Before too long, we were back in the car, and in the trunk sat our case of Gatorade – on ice – in our new $2.99 cooler.
Sunday morning, M sent me an email. It began, “Hey mom….Thanks for coming to my game on Friday and bringing me food…” The letter continued, and it was good.

Sometimes I hover, sometimes I go overboard, sometimes I even kiss him on the cheek
 in front of his basketball teammates. 
I bought him too much food, and I didn’t need to buy all that Gatorade. 
But I did it anyway. 
When you are scared, worried, and miss your child,
you try everything.


118: Love Lessons from Dog School

While watching the young couple across from us fussing with their baggies filled with treats, their backpack loaded with toys, and the stubborn clasp from one of their fancy accessories, a temporary calmness washed over me.
     My own flash of serenity may come across as insensitive and snobbish, but it is the truth. Thank goodness that is not us over there, because from this side of the room they look quite silly and exhausted. 
     The Will Ferrell/Chris Farley lovin’ part of me, began to conceptualize a Saturday Night Live skit – “The Overindulgent Doggie Parents” or “The Spoiled and Pampered Fifty Pound Puppy.”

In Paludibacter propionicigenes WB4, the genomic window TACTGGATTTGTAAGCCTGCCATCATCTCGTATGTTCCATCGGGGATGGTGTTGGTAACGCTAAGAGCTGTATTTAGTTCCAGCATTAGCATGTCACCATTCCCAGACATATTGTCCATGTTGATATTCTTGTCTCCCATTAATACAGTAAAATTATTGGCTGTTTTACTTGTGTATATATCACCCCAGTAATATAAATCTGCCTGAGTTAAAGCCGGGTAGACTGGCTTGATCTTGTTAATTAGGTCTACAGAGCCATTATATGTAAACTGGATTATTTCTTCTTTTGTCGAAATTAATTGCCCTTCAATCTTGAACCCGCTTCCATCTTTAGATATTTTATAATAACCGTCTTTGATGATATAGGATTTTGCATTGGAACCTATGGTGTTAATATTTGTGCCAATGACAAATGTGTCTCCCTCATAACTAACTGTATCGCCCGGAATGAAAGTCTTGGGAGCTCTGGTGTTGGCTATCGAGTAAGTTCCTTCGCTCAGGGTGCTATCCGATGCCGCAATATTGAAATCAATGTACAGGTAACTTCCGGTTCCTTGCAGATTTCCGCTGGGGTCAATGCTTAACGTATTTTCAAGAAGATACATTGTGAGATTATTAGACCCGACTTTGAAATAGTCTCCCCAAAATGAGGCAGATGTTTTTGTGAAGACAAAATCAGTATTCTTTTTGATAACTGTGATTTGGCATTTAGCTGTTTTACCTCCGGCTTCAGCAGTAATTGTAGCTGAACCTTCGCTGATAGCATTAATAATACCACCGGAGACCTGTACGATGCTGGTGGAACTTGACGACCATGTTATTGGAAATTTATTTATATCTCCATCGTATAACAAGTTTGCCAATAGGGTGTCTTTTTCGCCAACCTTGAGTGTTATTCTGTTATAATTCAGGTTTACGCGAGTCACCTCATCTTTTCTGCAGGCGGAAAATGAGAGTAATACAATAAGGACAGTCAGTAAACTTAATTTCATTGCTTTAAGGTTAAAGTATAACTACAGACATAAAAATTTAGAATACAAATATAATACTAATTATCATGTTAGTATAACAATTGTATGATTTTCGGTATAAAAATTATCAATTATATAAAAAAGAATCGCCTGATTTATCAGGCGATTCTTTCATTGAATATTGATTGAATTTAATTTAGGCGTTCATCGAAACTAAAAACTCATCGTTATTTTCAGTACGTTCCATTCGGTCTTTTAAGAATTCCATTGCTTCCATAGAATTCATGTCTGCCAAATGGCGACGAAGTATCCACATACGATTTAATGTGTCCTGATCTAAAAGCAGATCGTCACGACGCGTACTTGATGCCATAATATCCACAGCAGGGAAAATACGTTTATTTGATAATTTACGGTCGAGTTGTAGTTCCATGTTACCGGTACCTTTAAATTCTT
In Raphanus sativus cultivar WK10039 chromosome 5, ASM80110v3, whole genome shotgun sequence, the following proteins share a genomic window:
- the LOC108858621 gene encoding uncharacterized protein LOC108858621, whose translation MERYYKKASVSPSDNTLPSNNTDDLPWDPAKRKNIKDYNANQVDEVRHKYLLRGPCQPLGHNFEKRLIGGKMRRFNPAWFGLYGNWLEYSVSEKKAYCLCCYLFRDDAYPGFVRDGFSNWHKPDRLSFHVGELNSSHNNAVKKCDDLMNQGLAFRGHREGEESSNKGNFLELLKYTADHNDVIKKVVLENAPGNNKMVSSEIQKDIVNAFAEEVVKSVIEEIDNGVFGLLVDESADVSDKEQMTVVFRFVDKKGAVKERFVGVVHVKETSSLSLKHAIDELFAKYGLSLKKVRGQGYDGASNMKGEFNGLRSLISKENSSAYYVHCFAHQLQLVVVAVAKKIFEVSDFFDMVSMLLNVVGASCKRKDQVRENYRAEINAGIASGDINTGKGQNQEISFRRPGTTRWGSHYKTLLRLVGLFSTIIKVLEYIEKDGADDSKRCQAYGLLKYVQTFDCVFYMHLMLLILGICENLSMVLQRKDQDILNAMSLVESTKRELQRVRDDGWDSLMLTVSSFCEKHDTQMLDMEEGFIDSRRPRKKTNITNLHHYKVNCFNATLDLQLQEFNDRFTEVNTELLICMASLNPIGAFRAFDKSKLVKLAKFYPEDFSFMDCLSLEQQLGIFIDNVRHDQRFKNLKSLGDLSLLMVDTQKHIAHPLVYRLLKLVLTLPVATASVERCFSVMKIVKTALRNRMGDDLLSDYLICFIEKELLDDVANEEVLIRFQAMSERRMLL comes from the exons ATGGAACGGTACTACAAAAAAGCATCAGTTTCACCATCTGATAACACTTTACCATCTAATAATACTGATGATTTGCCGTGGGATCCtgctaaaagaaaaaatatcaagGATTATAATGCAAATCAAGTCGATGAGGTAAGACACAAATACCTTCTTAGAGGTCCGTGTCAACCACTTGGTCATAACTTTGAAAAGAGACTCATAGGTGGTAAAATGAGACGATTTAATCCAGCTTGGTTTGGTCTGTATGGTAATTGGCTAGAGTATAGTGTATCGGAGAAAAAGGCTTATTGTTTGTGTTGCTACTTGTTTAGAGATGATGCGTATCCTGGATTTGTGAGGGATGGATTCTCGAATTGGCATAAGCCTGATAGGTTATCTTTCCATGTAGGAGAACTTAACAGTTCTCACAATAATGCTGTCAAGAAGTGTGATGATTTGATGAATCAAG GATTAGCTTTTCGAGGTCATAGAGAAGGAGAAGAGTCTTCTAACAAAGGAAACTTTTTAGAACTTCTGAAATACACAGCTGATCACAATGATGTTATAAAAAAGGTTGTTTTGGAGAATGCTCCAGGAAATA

And then…I stopped. This sweet, young, childless couple just loves their puppy. They aren’t being “silly” and if they are “exhausted” then they probably don’t feel it yet. And if they do feel it – then they don’t care how tired they are. They are focused on making their dog happy.

Am I finding similarities with raising puppies and raising my children?

     I admit it. My goal for my children is that they become happy adults. But don’t worry, there are other dreams for them floating in my head which sound more refined, penetrating, and insightful; however, when push comes to shove – I want them happy. Happiness to me is simple. I pray their hearts are filled with love, their actions pour out kindness, and their souls are saturated in faith.


This young couple attending dog training with us weren’t intentionally spoiling their puppy – they were searching. They were hunting for whatever would make their dog content, peaceful, and fulfilled ~ happy.

     We are all searching. And at times (especially in today’s society,) we may over-stuff our bag of tricks. But I’m not going to beat myself up over it anymore or worry about what other people think or secretly analyze others for doing the same.
Done. No more judging.

Dear Sweet M,
I’m trying my best. (And if the size of my old bag of tricks (aka…diaper bag) I used to bring to church when you were little is any indication of how my heart overflows with love for you, then I rest my case.)

I love you to the moon and back, moon and back, moon and back. 
Always have. 
Always will.

117: Fog on Both Sides

Even though my moon was hiding, waking up to fog this morning was, in some ways, perfect; because for a moment, my inside landscape matched the scenery outside perfectly.

Now, I wish I could say that the outside fog lifted and carried along with it my inside fog. But it just didn’t unfold in such a serendipitous way. Hours later the view out my window is sunny, but the view behind my glasses still seems a bit hazy.